FRANKFURT, March 12 — Deutsche Bank, which faced stinging criticism from some investors and politicians for its ongoing ties to Russia, said yesterday in a surprise move that it would wind down its business in the country.
Deutsche joins the ranks of Goldman Sachs and JPMorgan Chase, which were the first major US banks to exit after Moscow’s invasion of Ukraine. Those moves put pressure on rivals to follow.
Deutsche had resisted pressure to sever ties, arguing that it needed to support multinational firms doing business in Russia.
But on Friday evening in Frankfurt, the bank suddenly reversed course.
“We are in the process of winding down our remaining business in Russia while we help our non-Russian multinational clients in reducing their operations,” the bank said.
“There won’t be any new business in Russia,” Deutsche said.
A day earlier, Deutsche Bank’s Chief Executive Christian Sewing explained to staff why the bank was not withdrawing.
“The answer is that this would go against our values,” he wrote. “We have clients who cannot exit Russia overnight.”
Bill Browder, an investor who has spent years campaigning to expose corruption in Russia, said that Deutsche Bank staying was “completely at odds with the international business community and will create backlash, lost reputation and business in the West.”
“I would be surprised if they are able to maintain this position as the situation in Ukraine continues to deteriorate,” Browder told Reuters earlier Yesterday.
The criticism came as Russian forces bearing down on Kyiv were regrouping northwest of the Ukrainian capital and Britain said that Moscow could now be planning an assault on the city within days.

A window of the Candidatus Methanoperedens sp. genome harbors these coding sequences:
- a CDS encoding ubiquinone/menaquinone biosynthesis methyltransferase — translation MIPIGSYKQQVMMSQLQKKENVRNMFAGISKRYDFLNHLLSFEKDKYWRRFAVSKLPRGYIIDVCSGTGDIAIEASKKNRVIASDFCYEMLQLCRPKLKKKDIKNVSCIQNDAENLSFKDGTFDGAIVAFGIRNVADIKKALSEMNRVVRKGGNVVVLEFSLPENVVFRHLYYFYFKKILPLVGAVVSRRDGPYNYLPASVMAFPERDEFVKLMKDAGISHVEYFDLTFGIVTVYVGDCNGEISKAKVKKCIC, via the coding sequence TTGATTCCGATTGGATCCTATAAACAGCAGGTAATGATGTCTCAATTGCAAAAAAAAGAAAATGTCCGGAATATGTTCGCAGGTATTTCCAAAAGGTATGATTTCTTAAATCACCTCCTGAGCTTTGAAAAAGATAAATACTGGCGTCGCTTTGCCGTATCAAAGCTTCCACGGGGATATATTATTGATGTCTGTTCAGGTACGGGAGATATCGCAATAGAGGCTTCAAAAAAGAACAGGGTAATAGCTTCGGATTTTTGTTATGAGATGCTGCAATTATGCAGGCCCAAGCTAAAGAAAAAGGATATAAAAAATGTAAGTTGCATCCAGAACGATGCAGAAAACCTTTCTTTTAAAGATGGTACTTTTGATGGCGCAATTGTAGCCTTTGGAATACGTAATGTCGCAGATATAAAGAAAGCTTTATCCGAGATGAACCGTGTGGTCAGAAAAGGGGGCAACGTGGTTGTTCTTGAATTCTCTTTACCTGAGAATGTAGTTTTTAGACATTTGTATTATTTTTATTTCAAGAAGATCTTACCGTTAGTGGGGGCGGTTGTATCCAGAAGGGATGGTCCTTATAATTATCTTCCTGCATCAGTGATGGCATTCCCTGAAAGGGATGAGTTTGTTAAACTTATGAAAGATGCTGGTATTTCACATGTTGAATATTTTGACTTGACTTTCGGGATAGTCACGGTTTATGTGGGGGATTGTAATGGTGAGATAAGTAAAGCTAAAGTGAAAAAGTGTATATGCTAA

Fabio De Masi, a former member of the Bundestag and a prominent campaigner against financial crime, said that Deutsche Bank had close ties to the Russian elite, many of whom faced sanctions and that the relationship, where it involved criminal Russian activity, had to end.
Deutsche Bank has said that it has pared down its Russian footprint in recent years. This week it disclosed €2.9 billion (RM13.2 billion) in credit risk to the country, and said exposure is “very limited”.
It also operates a technology centre with about 1,500 employees in Russia and opened a new main office in Moscow in December, which it said at the time represented “a significant investment and commitment to the Russian market”.
Russia has landed Deutsche Bank in hot water in the past.
The US Department of Justice has been investigating it for years over trades that authorities said were used to launder US$10 billion out of Russia, which has led to the German bank being fined nearly US$700 million.
Deutsche Bank said yesterday that the DOJ probe “is understood to be ongoing”.
The row over Russia came as Deutsche Bank disclosed in its annual report that it paid Sewing €8.8 million (US$9.68 million) in 2021, a 20 per cent increase from a year earlier.
Overall, the lender paid 14 per cent more, or €2.1 billion, in bonuses for 2021, rewarding staff for the bank’s most profitable year in a decade. — Reuters